★★★★☆ Julia (It Follows’ Maika Monroe) moved with her husband Francis (Karl Glusman) from New York for a new marketing job in Bucharest. Spending her days alone and struggling with the language barrier, Julia begins to feel spied on from the apartment opposite.
Julia (It follows Maika Monroe) moved with her husband Francis (Karl Glusman) from New York for a new marketing job in Bucharest. Spending her days alone and struggling with the language barrier, Julia begins to feel spied on from the apartment opposite. Her fears grow as several local women are found murdered, while her worries are dismissed by an increasingly distant Francis.
Rooted in the center of Observer, writer-director Chloe Okuno uses the concept of perspective to create both a gripping thriller and a compelling study of patriarchal violence. Her directorial debut is a tense if predictable psychological thriller, somewhat in the mold of Rosemary’s baby Where The tenant. There are also nuances of Italian giallo — though Okuno’s cold visual style is a world apart from the grim gratuitousness of Argento’s or Dallamano’s movies. The main difference, however, is that in a film about women being killed by a voyeur, Observer is told exclusively from the point of view of the next potential victim.
Throughout the film, Okuno resists the temptation to shift perspective towards the killer, perhaps breaking the only universal rule of serial killer cinema since Voyeur. Instead of reigniting tired debates about the “male gaze,” Okuno reframes voyeurism like a mirror; when Julia is watched, she looks back. Indeed, threatened by the killer, dismissed by her husband and ignored by the police, Julia’s gaze is her only recourse to power, a reflection of the violence inflicted on her.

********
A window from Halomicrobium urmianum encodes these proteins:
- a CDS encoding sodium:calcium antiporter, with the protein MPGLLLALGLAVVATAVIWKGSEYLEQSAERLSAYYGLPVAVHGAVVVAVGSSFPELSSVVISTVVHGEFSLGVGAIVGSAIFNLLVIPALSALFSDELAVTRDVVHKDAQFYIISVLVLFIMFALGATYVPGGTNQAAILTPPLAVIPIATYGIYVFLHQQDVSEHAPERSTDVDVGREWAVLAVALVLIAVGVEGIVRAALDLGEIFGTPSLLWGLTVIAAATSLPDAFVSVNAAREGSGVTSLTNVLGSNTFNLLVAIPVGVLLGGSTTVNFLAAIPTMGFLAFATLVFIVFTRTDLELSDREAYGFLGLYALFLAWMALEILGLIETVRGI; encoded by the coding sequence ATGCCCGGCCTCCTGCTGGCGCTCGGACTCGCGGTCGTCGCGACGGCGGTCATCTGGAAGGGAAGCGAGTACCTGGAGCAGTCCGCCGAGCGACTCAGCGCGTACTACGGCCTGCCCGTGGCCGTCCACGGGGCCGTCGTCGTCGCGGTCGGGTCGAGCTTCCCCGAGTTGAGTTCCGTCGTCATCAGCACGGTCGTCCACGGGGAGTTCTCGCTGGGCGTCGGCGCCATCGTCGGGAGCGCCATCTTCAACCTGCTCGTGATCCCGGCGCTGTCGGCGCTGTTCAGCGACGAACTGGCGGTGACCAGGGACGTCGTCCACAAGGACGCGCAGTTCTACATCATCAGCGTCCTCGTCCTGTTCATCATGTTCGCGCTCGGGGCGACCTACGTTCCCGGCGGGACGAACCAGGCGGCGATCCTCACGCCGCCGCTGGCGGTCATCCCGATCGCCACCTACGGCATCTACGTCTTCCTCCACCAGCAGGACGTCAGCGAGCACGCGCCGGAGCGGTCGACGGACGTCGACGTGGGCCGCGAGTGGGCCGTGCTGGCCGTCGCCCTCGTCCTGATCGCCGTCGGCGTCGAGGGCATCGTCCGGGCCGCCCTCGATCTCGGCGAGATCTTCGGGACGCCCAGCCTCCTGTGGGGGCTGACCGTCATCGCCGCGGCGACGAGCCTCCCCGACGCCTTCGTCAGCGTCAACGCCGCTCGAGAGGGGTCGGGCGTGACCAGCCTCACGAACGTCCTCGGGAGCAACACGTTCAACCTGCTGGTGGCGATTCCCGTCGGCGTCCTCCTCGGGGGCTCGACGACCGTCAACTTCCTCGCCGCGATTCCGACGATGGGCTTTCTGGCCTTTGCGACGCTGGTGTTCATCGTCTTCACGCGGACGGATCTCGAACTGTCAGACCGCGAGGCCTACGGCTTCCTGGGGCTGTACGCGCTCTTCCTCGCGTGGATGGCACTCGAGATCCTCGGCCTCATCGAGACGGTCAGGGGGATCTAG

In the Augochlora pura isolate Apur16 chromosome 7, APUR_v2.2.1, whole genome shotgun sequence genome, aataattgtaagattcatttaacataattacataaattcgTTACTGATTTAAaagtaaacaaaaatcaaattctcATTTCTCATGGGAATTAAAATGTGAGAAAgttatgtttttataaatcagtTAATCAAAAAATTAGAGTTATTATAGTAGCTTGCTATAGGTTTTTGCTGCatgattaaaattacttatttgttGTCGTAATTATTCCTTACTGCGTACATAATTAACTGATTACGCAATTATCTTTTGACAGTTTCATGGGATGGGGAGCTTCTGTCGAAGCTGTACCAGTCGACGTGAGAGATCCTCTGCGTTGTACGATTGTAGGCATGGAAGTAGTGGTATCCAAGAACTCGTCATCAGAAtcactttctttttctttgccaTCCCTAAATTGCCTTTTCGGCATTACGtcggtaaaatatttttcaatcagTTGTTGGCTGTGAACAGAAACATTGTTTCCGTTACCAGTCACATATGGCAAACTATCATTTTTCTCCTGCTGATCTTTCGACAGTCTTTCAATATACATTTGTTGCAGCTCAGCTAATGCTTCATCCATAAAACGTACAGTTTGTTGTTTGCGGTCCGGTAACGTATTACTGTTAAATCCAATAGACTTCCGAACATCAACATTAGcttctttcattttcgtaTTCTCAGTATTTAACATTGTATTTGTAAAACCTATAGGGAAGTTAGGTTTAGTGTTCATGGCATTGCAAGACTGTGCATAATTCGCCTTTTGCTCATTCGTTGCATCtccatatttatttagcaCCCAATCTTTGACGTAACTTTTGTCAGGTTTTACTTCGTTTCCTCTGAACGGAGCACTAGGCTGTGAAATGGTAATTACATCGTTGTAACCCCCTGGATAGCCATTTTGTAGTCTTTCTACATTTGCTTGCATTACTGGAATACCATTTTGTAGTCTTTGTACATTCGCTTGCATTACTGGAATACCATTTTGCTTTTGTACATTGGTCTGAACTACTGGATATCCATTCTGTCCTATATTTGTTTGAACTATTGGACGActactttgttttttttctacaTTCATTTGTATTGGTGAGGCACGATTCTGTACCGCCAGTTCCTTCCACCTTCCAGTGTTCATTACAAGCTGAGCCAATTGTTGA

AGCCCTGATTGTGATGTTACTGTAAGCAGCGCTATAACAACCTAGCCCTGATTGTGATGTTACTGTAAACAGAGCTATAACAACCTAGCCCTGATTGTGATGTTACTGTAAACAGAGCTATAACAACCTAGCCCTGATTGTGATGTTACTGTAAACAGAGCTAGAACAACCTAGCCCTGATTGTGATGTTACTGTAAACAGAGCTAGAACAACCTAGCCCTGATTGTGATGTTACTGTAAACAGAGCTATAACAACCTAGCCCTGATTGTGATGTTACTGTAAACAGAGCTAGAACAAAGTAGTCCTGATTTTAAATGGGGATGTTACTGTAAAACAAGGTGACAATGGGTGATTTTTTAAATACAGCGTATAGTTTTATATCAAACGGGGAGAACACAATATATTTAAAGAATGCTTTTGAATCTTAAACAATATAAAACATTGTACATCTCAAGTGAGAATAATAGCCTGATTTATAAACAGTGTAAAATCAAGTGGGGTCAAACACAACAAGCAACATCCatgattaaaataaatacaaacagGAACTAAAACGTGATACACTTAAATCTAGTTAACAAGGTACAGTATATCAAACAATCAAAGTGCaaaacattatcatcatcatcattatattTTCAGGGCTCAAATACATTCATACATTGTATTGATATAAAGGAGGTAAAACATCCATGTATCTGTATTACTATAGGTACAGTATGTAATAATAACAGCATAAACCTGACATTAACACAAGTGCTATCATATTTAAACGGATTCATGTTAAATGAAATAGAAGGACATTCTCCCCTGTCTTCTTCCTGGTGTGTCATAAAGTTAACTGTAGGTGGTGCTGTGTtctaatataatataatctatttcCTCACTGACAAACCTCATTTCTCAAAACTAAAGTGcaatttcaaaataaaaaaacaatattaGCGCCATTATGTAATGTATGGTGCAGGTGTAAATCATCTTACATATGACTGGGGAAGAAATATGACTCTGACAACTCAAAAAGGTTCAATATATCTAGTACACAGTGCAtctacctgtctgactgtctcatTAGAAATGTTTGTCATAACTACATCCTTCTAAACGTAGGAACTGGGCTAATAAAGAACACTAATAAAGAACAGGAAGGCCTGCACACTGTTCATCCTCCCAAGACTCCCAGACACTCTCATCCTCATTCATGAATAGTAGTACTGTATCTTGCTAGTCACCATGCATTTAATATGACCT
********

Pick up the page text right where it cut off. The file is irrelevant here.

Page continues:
Okuno typically frames his shots from a distance with long lenses through windows, doors, or hallways. In one scene, Julia watches herself on grainy CCTV as she searches for her stalker. Many of these shots superficially mimic typical killer POV shots, but they rarely replicate the actual perspective of the stalker. Instead, they represent an imaginary perspective projected outside by Julia; these snaps are both a manifestation of her fear and an attempt to protect herself by exhaustively imagining all the hidden places the stalker might be watching her from.
Julia is convinced that her neighbor in the building across from hers (played with creepy creepiness by Burn Gorman) is the man responsible for the local killings. In the film’s first two acts, it doesn’t matter whether he’s the killer or not – the point is that she’s rightly frightened by his odd behavior, which her husband gleefully dismisses. Predictably, the only person supporting her is Julia’s next door neighbor, Irina (Madalina Anea), whose job as a sex worker has provided her with plenty of experience with voyeuristic creeps.
In thriller form, Observer is entertaining despite a highly predictable plot, with a conclusion that’s both satisfying and unsurprising (although a late development involving Irina is disappointing by heart for a film otherwise so dedicated to undermining misogynistic cinematic tropes). Okuno Observer is smart, engaging, and clever, and it’s especially refreshing to see this sort of mid-budget adult genre film get a proper theatrical release.